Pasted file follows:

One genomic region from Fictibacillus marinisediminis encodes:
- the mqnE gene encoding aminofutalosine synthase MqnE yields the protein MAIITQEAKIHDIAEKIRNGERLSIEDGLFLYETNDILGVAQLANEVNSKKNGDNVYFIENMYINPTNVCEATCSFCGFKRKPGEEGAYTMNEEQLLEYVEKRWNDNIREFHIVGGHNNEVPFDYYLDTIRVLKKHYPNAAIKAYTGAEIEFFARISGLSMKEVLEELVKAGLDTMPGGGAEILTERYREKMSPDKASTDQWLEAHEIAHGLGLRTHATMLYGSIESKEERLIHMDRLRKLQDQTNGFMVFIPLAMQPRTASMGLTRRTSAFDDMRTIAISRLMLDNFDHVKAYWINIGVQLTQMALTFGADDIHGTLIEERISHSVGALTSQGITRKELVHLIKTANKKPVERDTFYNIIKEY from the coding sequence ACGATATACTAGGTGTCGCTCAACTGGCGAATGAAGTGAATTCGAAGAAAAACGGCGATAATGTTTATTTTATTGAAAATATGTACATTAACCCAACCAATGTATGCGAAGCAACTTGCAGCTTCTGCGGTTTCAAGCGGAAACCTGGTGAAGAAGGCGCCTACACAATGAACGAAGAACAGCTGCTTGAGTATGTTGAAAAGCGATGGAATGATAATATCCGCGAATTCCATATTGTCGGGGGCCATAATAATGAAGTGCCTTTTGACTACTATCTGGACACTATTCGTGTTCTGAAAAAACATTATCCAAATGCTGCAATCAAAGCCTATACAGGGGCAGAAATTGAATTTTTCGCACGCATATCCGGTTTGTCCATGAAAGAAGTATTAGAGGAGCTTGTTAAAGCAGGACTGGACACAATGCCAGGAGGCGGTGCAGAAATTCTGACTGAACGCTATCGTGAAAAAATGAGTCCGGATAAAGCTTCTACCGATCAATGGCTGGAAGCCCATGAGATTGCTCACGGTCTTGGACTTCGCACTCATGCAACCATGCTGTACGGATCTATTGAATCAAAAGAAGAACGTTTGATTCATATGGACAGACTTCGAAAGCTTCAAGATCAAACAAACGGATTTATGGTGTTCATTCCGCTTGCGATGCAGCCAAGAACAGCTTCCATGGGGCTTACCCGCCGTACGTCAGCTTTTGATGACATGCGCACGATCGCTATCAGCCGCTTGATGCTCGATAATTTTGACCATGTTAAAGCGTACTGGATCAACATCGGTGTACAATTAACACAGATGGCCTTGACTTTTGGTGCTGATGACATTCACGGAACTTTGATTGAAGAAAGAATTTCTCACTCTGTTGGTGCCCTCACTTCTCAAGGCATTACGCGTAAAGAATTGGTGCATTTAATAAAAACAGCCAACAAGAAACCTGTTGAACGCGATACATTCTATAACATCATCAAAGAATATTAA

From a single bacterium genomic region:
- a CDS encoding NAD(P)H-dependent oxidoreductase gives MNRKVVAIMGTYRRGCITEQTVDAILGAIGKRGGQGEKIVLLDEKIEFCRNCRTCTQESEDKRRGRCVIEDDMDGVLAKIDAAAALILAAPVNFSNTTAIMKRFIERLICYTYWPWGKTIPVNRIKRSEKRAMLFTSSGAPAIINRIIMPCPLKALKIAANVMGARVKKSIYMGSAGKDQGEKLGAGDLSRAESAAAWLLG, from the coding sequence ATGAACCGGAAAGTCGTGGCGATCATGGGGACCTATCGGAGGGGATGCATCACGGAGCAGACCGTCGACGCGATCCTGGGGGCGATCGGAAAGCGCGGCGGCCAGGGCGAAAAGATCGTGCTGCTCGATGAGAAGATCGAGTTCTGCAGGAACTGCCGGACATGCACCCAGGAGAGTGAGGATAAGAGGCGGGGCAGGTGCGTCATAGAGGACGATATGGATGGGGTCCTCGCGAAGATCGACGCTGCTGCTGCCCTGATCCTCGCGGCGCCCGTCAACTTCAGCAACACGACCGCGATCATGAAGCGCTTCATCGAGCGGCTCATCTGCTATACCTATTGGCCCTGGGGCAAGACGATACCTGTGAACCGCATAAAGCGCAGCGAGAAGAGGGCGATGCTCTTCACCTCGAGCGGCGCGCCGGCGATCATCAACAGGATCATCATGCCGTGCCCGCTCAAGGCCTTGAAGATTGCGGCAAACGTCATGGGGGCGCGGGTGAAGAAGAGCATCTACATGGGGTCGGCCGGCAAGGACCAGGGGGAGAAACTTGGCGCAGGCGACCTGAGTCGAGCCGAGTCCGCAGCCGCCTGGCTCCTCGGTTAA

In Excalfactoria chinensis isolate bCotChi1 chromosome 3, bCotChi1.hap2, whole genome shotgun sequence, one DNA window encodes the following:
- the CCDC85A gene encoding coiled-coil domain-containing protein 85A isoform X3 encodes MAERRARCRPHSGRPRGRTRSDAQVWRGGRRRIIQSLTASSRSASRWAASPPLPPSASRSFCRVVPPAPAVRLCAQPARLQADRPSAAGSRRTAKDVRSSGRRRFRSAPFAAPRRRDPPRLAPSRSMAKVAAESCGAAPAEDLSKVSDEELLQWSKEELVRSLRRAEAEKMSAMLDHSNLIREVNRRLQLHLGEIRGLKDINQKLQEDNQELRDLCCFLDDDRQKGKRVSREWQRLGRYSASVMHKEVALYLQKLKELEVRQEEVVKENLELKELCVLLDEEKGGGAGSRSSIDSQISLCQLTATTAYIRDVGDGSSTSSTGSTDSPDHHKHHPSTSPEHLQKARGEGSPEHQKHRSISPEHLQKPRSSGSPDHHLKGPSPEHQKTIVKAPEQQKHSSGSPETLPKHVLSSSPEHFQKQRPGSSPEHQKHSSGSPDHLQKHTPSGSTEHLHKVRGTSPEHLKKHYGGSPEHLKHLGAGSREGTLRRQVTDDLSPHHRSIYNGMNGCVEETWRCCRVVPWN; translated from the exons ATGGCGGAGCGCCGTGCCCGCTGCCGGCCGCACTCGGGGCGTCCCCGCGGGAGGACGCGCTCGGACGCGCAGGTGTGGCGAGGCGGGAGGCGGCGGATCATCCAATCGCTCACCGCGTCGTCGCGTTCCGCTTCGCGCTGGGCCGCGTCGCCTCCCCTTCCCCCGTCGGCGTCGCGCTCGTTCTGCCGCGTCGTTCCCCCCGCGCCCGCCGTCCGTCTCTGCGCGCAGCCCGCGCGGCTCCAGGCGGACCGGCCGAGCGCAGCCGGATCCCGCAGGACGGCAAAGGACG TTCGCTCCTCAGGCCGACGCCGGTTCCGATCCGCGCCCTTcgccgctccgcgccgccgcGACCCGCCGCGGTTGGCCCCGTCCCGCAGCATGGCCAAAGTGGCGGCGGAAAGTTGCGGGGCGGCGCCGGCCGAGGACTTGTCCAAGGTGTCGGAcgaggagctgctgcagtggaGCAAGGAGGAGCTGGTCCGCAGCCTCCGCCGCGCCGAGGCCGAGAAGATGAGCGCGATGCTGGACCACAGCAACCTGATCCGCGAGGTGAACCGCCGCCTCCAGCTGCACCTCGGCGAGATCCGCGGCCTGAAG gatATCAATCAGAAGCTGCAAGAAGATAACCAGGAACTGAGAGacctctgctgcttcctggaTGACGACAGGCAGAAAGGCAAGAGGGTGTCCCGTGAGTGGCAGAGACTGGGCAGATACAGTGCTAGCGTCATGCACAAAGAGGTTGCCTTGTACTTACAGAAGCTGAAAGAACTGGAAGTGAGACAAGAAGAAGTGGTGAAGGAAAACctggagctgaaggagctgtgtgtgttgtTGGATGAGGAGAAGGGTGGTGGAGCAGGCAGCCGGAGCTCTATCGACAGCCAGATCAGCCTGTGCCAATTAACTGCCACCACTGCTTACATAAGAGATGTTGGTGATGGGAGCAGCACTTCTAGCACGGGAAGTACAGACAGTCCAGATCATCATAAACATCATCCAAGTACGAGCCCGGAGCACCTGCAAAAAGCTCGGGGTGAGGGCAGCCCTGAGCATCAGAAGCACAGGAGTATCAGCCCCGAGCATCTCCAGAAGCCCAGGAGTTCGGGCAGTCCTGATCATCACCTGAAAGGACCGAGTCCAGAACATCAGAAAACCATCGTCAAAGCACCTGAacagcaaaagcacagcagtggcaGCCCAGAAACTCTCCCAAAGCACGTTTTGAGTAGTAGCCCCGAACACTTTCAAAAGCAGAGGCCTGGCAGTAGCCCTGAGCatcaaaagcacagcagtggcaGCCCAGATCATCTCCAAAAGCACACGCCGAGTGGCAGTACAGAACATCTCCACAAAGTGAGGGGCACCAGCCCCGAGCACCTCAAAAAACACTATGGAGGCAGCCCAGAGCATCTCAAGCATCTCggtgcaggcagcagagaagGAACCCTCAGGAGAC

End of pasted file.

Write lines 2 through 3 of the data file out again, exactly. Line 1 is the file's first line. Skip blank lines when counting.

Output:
- the mqnE gene encoding aminofutalosine synthase MqnE yields the protein MAIITQEAKIHDIAEKIRNGERLSIEDGLFLYETNDILGVAQLANEVNSKKNGDNVYFIENMYINPTNVCEATCSFCGFKRKPGEEGAYTMNEEQLLEYVEKRWNDNIREFHIVGGHNNEVPFDYYLDTIRVLKKHYPNAAIKAYTGAEIEFFARISGLSMKEVLEELVKAGLDTMPGGGAEILTERYREKMSPDKASTDQWLEAHEIAHGLGLRTHATMLYGSIESKEERLIHMDRLRKLQDQTNGFMVFIPLAMQPRTASMGLTRRTSAFDDMRTIAISRLMLDNFDHVKAYWINIGVQLTQMALTFGADDIHGTLIEERISHSVGALTSQGITRKELVHLIKTANKKPVERDTFYNIIKEY from the coding sequence ACGATATACTAGGTGTCGCTCAACTGGCGAATGAAGTGAATTCGAAGAAAAACGGCGATAATGTTTATTTTATTGAAAATATGTACATTAACCCAACCAATGTATGCGAAGCAACTTGCAGCTTCTGCGGTTTCAAGCGGAAACCTGGTGAAGAAGGCGCCTACACAATGAACGAAGAACAGCTGCTTGAGTATGTTGAAAAGCGATGGAATGATAATATCCGCGAATTCCATATTGTCGGGGGCCATAATAATGAAGTGCCTTTTGACTACTATCTGGACACTATTCGTGTTCTGAAAAAACATTATCCAAATGCTGCAATCAAAGCCTATACAGGGGCAGAAATTGAATTTTTCGCACGCATATCCGGTTTGTCCATGAAAGAAGTATTAGAGGAGCTTGTTAAAGCAGGACTGGACACAATGCCAGGAGGCGGTGCAGAAATTCTGACTGAACGCTATCGTGAAAAAATGAGTCCGGATAAAGCTTCTACCGATCAATGGCTGGAAGCCCATGAGATTGCTCACGGTCTTGGACTTCGCACTCATGCAACCATGCTGTACGGATCTATTGAATCAAAAGAAGAACGTTTGATTCATATGGACAGACTTCGAAAGCTTCAAGATCAAACAAACGGATTTATGGTGTTCATTCCGCTTGCGATGCAGCCAAGAACAGCTTCCATGGGGCTTACCCGCCGTACGTCAGCTTTTGATGACATGCGCACGATCGCTATCAGCCGCTTGATGCTCGATAATTTTGACCATGTTAAAGCGTACTGGATCAACATCGGTGTACAATTAACACAGATGGCCTTGACTTTTGGTGCTGATGACATTCACGGAACTTTGATTGAAGAAAGAATTTCTCACTCTGTTGGTGCCCTCACTTCTCAAGGCATTACGCGTAAAGAATTGGTGCATTTAATAAAAACAGCCAACAAGAAACCTGTTGAACGCGATACATTCTATAACATCATCAAAGAATATTAA

From a single bacterium genomic region: